Mike was right next to the cliff. He could have sworn he was not that close before. Just one step and he could know if he was real. If there was anyone out there who was real and really cared about him. If he wasn’t…

Ken was right behind him. He seemed to hear his thoughts, and Michael felt his hot breath on his ear, “it’ll all be over anyway.” Michael reached a foot out over the precipice.

“Don’t do it!” came a voice from the fog. Michael looked back and saw a light. Ken frowned, “You’ll never know!” he snarled. Michael looked at Ken. He took his foot back onto solid ground. “Maybe I do know,” he said suddenly as the light grew brighter and a bright blue uniformed police officer came out of the mist. The sudden squall had died down and Mike was comfortable in his heavy coat. He walked toward the police officer, keeping his eyes on Ken, “Maybe God, or whoever he is, just showed me he does care.”

Ken stood stock still on the precipice, glaring ominously at the police officer, who eventually gave up trying to convince him to get in the car to be taken home. The officer turned away and said “you should know the window on your side doesn’t close all the way, kid,” before leading him to the passenger seat. As Mike and the officer drove away, Ken disappeared into the fog.

In a sudden fit of terror, Mike realized he thought of the officer as just a bright blue uniform. He looked over and saw him completely. He had dark skin and a long, narrow face with a square jaw. His nose was prominent and looked like it had been broken in the past. He hadn’t shaved in a few days, and his bright blue uniform was worn and had a mustard stain next to the right pocket. He saw Mike staring at him, and he smiled. “Hey, kid, you know that God loves you, right?” Mike knew now that God loved him and wouldn’t let him come to harm. On the long trip home, though, a chill wind blew through the window of the cop car. The question remained in Mike’s mind.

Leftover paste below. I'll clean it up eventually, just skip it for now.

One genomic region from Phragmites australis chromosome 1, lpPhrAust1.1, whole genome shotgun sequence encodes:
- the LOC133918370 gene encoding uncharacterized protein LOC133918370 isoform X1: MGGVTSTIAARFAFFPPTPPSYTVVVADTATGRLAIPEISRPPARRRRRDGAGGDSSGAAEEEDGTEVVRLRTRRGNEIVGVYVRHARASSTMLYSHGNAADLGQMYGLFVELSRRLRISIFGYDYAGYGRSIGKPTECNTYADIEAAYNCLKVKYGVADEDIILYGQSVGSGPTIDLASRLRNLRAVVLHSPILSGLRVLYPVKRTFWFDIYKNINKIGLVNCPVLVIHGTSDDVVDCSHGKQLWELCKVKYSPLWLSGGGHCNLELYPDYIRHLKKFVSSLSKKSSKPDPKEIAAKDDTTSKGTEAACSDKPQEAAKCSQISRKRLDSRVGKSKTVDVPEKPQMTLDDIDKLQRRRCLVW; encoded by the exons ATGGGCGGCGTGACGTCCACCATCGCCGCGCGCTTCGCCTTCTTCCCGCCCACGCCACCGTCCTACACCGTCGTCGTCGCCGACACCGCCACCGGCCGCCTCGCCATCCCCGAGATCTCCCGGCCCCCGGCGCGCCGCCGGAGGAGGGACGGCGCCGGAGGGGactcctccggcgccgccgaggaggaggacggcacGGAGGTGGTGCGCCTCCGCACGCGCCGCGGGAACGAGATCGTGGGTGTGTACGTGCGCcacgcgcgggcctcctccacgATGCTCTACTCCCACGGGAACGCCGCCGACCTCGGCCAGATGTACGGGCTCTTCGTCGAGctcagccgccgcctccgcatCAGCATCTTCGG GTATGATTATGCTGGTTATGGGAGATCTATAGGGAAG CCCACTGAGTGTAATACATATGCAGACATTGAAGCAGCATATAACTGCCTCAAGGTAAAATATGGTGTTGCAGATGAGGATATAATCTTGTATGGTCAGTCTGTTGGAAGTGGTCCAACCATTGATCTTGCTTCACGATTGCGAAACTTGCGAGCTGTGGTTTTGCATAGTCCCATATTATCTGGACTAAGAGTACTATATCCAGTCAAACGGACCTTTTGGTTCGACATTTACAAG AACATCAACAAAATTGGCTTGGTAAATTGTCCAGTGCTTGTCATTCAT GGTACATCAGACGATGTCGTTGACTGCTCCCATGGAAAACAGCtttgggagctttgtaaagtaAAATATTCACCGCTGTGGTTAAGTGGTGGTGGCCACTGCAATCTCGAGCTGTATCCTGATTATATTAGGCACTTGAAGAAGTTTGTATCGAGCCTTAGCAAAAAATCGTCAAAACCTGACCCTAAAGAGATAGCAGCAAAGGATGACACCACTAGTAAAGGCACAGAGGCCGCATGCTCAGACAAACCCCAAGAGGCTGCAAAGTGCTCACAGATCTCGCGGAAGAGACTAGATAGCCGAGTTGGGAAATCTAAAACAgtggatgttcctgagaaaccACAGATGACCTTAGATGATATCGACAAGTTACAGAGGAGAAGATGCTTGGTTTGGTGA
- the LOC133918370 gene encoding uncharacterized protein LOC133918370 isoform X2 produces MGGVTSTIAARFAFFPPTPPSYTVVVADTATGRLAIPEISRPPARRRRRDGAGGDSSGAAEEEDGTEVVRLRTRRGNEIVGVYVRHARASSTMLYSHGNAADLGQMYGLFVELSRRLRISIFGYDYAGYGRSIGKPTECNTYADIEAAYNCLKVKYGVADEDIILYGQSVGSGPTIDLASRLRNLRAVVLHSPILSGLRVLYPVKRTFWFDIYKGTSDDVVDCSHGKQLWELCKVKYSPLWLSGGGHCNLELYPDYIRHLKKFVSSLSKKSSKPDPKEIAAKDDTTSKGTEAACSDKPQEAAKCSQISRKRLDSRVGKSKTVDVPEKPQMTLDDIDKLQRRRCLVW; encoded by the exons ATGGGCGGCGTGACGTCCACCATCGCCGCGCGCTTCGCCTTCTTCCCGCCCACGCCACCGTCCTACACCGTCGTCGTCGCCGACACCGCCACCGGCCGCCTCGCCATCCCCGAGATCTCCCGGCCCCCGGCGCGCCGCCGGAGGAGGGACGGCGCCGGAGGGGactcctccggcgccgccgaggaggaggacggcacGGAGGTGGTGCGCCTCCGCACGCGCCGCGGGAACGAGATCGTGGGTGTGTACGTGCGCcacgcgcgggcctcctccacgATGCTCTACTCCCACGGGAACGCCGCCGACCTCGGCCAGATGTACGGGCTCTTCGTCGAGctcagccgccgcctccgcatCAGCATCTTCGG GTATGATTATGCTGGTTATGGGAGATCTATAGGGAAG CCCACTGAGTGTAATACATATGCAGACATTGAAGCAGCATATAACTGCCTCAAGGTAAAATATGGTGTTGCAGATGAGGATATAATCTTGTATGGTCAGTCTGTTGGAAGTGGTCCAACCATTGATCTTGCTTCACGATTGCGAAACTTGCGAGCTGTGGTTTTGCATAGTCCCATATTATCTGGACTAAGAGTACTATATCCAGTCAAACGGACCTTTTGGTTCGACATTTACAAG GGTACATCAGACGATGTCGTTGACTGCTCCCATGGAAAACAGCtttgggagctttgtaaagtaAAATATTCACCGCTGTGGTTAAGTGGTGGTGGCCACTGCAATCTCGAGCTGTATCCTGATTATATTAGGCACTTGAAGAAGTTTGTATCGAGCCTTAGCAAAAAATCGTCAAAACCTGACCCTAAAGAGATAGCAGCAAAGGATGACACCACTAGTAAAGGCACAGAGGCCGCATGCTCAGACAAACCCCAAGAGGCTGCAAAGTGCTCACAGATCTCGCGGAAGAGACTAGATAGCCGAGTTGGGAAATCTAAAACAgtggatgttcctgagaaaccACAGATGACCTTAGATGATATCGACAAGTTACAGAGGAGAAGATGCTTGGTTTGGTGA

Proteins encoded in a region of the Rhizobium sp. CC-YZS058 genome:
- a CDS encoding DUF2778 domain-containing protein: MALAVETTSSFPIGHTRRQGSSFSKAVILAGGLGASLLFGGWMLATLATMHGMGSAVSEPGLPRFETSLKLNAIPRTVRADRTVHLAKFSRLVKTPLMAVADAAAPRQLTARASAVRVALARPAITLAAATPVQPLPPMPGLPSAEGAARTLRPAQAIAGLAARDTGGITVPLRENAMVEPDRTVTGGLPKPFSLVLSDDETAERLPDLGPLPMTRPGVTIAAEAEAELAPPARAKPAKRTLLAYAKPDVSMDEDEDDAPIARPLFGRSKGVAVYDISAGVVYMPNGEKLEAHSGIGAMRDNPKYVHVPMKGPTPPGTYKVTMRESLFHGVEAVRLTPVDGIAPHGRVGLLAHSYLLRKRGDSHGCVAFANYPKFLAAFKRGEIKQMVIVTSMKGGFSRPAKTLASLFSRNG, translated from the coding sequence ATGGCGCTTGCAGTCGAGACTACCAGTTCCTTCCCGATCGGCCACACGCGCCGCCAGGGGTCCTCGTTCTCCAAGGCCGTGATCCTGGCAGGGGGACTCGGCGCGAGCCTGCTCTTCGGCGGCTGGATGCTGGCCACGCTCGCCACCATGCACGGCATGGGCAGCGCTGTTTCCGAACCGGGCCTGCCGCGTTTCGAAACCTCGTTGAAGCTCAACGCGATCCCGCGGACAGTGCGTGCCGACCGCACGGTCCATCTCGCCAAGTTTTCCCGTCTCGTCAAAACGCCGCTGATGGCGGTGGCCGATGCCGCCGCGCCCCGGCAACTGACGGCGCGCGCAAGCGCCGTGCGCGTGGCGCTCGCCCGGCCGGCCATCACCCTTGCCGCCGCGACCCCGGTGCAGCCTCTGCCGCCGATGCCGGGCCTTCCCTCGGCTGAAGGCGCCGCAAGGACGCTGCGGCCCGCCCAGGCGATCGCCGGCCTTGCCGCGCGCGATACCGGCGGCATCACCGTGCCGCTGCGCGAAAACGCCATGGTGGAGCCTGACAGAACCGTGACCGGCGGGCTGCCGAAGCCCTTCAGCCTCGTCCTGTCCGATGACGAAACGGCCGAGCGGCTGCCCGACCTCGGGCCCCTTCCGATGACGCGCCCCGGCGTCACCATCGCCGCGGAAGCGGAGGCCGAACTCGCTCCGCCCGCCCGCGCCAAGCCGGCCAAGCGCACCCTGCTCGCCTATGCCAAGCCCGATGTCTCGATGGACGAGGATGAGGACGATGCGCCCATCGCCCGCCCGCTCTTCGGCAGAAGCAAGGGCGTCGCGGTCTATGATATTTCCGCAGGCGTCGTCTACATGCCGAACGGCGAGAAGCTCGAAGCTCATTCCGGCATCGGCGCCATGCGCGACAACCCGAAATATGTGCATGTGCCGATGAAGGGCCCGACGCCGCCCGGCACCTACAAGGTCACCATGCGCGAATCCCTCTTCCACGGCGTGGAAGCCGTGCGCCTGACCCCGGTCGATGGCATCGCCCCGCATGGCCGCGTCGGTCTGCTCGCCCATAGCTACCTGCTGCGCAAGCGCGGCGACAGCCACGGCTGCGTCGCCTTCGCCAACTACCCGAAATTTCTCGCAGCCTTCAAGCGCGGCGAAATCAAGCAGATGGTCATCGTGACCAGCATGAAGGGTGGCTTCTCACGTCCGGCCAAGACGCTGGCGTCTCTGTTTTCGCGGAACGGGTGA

Who loved Jerry?

Hogwarts School of Prayer and Miracles

On the website “fanfiction.net,” the user “proudhousewife” states

My little ones have been asking to read the Harry Potter books; and of course I’m happy for them to be reading; but I don’t want them turning into witches!”  To resolve this, she plans to “make some slight changes so these books are family friendly!

As it turns out, these slight changes involve rewriting the entire book from scratch, starting from Chapter 1. The result is so over the top that the story reads like a parody of itself. I’m going to provide you some of the highlights of just the first chapter.

The story, called “Hogwarts School of Prayer and Miracles,” starts in much the same way as the original. Harry Potter lives under the stairs in his aunt and uncle’s house. Now, though, Uncle Vernon is a sheepish house-husband and Aunt Petunia is basically how tea partiers probably think of Hillary Clinton,

Aunt Petunia, a career woman, barked from her armchair where she sat with her feet up. She had short, curly blonde hair and never wore any makeup…she was wearing a baggy, unflattering pantsuit.

A knock comes on the door, and Hagrid arrives,

On the porch was standing a huge, muscular man with a big, manly beard; and he was dressed in a plaid, red shirt, blue jeans, and sturdy, leather boots. His chest was covered in a thick, unruly carpet of coarse, brown hair. He wore a necklace that looked to Harry like a lowercase T. Just looking at Harry feel happy, peaceful somehow; but he couldn’t say why! [sic]

Hagrid is travelling door to door and asks if Aunt Petunia has been saved. Aunt Petunia tells us something important about the setting of this story in her next line,